Today, technology has made it possible for companies to call thousands of people at the same time. While cell phone users have become more spam-savvy—blocking numbers and ignoring calls with out-of-state area codes—robocall technicians have upped their game. They can easily make calls that look like they are coming from right here in Bend.
But as robocall numbers increase every year, Oregonians are speaking up to try to stop it. Oregonians filed 93,308 robocall complaints with the Federal Trade Commission in 2019, according to a study from Provision Living, a senior living company based out of the Midwest. That’s 2,318 robocalls per 100,000 Oregonians. Based on the number of complaints filed in 2019, Oregon was the third hardest-hit state by robocalls, behind Arizona and Colorado. Since 2015, Oregon has seen an 18% increase in spam calls—higher than the U.S. average of 14%.
Yes, robocalls are an unwelcome interruption. But worse, spammers are criminals that are stealing people’s money. People age 60-69 years old lost a median of $615 in 2019 from robocalls, while 70-79-year-olds lost an average of $802. And those over 80 lost a median of $1,800, according to the Provision Living study.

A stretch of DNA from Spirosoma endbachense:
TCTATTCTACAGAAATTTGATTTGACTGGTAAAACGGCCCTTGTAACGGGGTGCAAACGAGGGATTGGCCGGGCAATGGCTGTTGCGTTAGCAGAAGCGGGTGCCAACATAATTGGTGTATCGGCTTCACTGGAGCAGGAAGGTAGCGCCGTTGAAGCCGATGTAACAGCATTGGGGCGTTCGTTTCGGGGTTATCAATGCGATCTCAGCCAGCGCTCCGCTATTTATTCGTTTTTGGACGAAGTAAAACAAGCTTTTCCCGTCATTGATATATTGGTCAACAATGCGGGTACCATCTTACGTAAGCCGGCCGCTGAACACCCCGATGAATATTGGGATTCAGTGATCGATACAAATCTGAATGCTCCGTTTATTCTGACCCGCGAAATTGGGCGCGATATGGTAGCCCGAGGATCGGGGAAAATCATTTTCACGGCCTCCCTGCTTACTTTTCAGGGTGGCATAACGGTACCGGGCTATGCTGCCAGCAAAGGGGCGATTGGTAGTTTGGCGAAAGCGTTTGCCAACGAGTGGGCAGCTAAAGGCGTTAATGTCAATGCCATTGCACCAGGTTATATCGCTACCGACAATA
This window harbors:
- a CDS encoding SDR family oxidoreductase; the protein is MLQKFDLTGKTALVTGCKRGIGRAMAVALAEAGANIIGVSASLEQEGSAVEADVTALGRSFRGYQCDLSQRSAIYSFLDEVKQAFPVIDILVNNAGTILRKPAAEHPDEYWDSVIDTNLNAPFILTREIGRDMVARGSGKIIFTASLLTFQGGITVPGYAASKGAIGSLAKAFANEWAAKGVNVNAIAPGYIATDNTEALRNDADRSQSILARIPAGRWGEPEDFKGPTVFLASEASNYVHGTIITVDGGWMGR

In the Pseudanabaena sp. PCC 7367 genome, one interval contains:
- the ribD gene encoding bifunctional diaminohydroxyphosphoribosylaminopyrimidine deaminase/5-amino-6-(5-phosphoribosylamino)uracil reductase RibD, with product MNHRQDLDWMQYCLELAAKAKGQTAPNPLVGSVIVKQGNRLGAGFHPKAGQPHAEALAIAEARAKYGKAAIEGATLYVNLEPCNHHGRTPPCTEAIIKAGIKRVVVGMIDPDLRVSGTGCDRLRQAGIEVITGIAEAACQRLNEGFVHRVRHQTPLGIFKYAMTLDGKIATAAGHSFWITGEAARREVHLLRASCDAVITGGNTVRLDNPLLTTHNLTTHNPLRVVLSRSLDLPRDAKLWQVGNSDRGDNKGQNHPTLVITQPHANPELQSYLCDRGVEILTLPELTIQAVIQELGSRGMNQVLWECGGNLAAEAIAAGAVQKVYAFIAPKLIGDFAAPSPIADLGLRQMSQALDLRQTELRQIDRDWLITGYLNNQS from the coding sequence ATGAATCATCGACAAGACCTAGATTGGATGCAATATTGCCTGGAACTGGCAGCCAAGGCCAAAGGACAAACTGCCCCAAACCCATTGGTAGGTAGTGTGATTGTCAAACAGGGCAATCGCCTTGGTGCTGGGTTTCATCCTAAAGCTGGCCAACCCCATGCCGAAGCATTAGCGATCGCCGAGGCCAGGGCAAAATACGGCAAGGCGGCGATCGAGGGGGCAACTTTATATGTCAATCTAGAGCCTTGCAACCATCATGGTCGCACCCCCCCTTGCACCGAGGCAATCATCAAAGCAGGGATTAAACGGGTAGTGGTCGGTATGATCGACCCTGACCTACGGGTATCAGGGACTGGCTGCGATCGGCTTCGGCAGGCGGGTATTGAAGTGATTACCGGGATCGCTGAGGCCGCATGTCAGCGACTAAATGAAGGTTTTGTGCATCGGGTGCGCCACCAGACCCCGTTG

The Bend Police Department issued a warning in December about a local spam operation. Several people in Bend had received spoof calls from someone claiming to be the police department “captain.” The spam caller was able to fake the number that appeared on people’s phones so that it looked like the Bend PD was calling. The caller told people that he had a warrant for their arrest and demanded they pay court fines, according to a press release from the Bend PD.
The Oregon Department of Justice reports that common phone scams could involve buying or selling timeshares, offers of a free trial and prizes or sweepstakes. Beware if a caller asks you to wire money or buy a prepaid card that you must deliver in person. Sometimes a scam caller will claim you won a gift, but that you have to pay taxes or fees first in order to receive it. Be very careful of people who call and ask you to download software onto your computer or even visit website, the DOJ says. Don’t give away passwords, account numbers, usernames or your home address. Also beware if the caller becomes pushy and tells you that you must decide something right away or that you must keep the call a secret. Just hang up.
One way to cut down on your spam calls is by registering for the National “Do Not Call” list. Call 1-888-382-1222 or register at donotcall.gov.